Yes, she is different. The Bond girl was a stereotype Bond girl, very sexy, she has sex with Bond and this time it’s different. It’s almost political this film and you’ll see that the producers are extremely intelligent. They really thought through the whole project, the whole story.

Is it feminist?
Yes, in a way… My character, she’s something important, she’s Bond’s equal. She doesn’t need Bond, she doesn’t want to be part of his world. She’s not impressed.

Would you have considered the role if nothing had changed in the Bond thing?
Yes, maybe. I’m not afraid of cliché, even in a small part like Mission Impossible, you can always make something interesting and it’s not only that I’m obsessed with the character. It’s the director, the actors… I’ve done very small parts but I’m always interested in the process and Bond is obviously interesting.

You feared you’d botched the audition, yes?
Because I forgot the lines. I think I had, what do you call it, stage fright, because I was very early at my appointment, I had a little beer!

It was a very bad idea because the beer made me lose my concentration. So then I was so embarrassed, and you know when you’re embarrassed, you become more embarrassed, so then it was really not good. So then I asked if I could redo the casting.

Do you often get nervous before auditions?
I had stage fright because it’s Bond, it’s a big film. But I don’t know, it’s a feeling that I have often and not necessarily just because of a Bond film.

Is using alcohol something you use to calm your nerves?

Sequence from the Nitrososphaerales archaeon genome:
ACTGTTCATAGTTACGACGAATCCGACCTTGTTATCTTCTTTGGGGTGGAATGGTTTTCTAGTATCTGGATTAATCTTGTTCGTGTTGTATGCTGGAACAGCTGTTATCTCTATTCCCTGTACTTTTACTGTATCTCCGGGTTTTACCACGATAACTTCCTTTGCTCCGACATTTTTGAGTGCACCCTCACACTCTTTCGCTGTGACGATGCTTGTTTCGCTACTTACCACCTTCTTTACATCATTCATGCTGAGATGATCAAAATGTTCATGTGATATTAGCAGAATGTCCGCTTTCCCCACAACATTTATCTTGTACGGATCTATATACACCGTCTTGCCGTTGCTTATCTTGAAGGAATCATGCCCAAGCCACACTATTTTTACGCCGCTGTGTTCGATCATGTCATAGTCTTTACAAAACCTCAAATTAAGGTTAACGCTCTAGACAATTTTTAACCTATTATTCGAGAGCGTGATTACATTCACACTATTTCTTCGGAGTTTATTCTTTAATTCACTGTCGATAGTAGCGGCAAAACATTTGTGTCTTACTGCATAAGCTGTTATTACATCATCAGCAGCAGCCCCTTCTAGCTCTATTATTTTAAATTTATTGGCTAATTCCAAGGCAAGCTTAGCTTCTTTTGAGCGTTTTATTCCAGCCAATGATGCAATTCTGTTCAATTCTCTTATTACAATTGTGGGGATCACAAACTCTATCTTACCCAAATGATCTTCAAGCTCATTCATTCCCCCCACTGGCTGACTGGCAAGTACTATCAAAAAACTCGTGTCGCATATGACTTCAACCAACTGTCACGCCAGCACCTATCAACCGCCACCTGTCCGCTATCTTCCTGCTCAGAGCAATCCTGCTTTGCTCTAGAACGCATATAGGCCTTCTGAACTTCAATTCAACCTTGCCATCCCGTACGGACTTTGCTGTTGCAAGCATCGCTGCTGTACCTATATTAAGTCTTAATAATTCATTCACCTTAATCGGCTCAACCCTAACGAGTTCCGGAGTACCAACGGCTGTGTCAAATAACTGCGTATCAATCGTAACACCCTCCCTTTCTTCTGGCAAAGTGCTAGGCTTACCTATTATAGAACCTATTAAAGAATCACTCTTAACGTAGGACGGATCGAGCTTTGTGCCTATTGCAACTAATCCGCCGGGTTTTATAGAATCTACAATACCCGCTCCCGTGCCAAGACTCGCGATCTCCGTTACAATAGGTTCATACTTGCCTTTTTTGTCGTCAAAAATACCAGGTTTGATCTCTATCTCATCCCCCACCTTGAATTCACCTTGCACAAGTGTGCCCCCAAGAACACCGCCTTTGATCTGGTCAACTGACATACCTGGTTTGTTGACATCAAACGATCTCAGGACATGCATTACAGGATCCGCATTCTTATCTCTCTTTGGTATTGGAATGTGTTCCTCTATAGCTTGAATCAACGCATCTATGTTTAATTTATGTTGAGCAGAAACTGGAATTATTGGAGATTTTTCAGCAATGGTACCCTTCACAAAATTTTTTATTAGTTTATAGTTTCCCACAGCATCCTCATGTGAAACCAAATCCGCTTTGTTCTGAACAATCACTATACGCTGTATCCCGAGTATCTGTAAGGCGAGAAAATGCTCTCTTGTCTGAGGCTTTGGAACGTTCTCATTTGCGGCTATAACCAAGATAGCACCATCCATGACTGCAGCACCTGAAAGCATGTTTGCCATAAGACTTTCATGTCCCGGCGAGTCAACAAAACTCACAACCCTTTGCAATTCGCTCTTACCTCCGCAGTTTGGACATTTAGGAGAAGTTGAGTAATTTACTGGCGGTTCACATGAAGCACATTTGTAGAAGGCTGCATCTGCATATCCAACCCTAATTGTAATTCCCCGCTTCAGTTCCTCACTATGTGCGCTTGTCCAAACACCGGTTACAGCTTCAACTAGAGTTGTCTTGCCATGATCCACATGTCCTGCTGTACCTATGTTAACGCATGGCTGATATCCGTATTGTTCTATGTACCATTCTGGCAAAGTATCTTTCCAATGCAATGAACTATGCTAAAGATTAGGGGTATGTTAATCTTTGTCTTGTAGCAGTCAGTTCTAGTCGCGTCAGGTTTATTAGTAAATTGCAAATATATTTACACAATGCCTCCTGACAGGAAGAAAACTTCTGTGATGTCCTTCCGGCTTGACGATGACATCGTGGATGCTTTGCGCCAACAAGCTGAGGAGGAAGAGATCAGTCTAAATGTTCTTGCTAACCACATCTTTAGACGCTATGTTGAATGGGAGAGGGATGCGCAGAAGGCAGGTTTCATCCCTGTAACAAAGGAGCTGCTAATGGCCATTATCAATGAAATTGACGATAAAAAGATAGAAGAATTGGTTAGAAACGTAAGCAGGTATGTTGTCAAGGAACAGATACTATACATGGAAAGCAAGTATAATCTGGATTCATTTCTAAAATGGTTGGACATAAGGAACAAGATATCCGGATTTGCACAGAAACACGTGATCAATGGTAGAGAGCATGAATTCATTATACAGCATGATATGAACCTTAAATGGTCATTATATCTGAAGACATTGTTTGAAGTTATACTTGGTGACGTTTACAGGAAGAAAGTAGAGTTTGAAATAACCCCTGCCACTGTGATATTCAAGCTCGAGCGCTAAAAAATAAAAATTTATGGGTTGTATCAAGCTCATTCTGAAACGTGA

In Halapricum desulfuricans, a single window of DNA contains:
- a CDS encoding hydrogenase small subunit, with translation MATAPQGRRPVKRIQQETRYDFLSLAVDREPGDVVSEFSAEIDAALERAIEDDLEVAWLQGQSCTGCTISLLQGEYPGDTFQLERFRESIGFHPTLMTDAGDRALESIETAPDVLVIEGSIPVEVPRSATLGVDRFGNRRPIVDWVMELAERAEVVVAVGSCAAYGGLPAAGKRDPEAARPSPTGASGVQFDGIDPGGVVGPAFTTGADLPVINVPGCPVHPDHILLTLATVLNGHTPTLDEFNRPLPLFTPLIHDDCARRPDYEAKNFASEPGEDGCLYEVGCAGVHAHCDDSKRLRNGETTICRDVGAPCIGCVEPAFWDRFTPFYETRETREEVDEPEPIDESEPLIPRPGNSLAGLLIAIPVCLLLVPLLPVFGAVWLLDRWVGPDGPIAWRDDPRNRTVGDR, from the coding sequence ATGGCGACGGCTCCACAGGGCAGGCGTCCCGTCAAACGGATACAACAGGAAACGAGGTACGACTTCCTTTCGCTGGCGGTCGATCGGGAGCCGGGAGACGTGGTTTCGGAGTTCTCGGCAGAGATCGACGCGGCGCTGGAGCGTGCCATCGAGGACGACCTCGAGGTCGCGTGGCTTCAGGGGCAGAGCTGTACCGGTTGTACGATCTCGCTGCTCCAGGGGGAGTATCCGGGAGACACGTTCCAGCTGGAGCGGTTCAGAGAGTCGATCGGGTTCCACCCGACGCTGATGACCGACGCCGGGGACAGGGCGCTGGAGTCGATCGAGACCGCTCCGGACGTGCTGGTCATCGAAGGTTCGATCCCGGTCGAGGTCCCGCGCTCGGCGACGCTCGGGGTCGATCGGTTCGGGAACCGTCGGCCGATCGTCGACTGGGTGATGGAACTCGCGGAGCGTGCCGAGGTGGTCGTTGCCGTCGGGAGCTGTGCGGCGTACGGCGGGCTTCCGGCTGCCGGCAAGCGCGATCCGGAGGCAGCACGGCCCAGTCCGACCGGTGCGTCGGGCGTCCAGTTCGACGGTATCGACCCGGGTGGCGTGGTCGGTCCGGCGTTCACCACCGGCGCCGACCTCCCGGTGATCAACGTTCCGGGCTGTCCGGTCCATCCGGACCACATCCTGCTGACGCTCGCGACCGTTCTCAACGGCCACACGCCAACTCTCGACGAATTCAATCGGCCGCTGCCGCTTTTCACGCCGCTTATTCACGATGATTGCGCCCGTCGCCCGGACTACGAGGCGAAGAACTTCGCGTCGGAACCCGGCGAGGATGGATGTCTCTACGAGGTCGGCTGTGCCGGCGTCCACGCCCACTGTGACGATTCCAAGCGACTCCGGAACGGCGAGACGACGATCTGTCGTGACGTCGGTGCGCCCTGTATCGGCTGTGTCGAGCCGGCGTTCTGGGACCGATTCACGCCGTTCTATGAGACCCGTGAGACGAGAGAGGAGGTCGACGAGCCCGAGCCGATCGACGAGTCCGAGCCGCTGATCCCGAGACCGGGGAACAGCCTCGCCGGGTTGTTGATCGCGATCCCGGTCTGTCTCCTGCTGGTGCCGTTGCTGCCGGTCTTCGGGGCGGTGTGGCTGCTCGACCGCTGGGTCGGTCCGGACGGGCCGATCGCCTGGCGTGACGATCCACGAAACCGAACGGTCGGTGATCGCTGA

No…[laughs] No? no, it’s not for me. To act properly I need to have a clear mind.

Do you like auditioning?
Yes, I used to like them but now maybe it’s more difficult but it’s also the reality. You can feel judged a little. And I don’t really like that. I feel people now know me, they know my work since Blue [is the Warmest Colour] and they can judge you. Now that I’m more famous, in a way I’m not so comfortable.

But I think you need to use it. We’re all scared, actors in general, we have to act on stage or in front of the camera. We have that sensation. Like a writer in front of his white page, you have to use it. For myself, this is what I do for myself. I use it and sometimes it can be very helpful.

What was your most nerve-wracking audition?
Dragon Tattoo…

Why?
Because I really wanted it. You want something and it fires the emotions. It was not meant to be.

So let’s talk Daniel. What is he like to work with?
Great, I was a little nervous I have to say. I was very surprised, working with Daniel, he’s an amazing human being and actor, it was really a lot of fun and the whole experience was really amazing, I have to say.

I think this is what’s new in the film – it’s not what you can expect from a Bond film. It’s a much more intense, complex and with a deep relationship, and it was really good.

To kiss too?
It was funny for Daniel because he was scared as well and I saw that he was not so comfortable with it so I felt like, ‘Oh God, I’m not so uncomfortable then.’ We were like, ‘Ok let’s go… five seconds and go.’ [laughs]

You mentioned before you were quite shy as a child, are you still shy?
Not so much but yes, sometimes. Not as much as I was when I was a child but I’m still very shy. Certain moments I think, I feel, I retreat maybe. But it is the same for many actors. It is why many become actors in the first place. I learned to have more confidence through acting.

You’re one of the few French actresses having success on both sides on the Atlantic. Why is that?
My parts in English have been very small; Budapest Hotel, Tarantino, Mission Impossible, I’ve done much more French work but it’s something I enjoy, acting in English. I like it, I’ve always enjoyed the different emotions I play from the language. And many actresses don’t speak English, so it’s possibly much harder for them.

There’s no judgment in America, I really like that. You’re encouraged to be different but in France, you must be seen to be humble, to keep a low profile.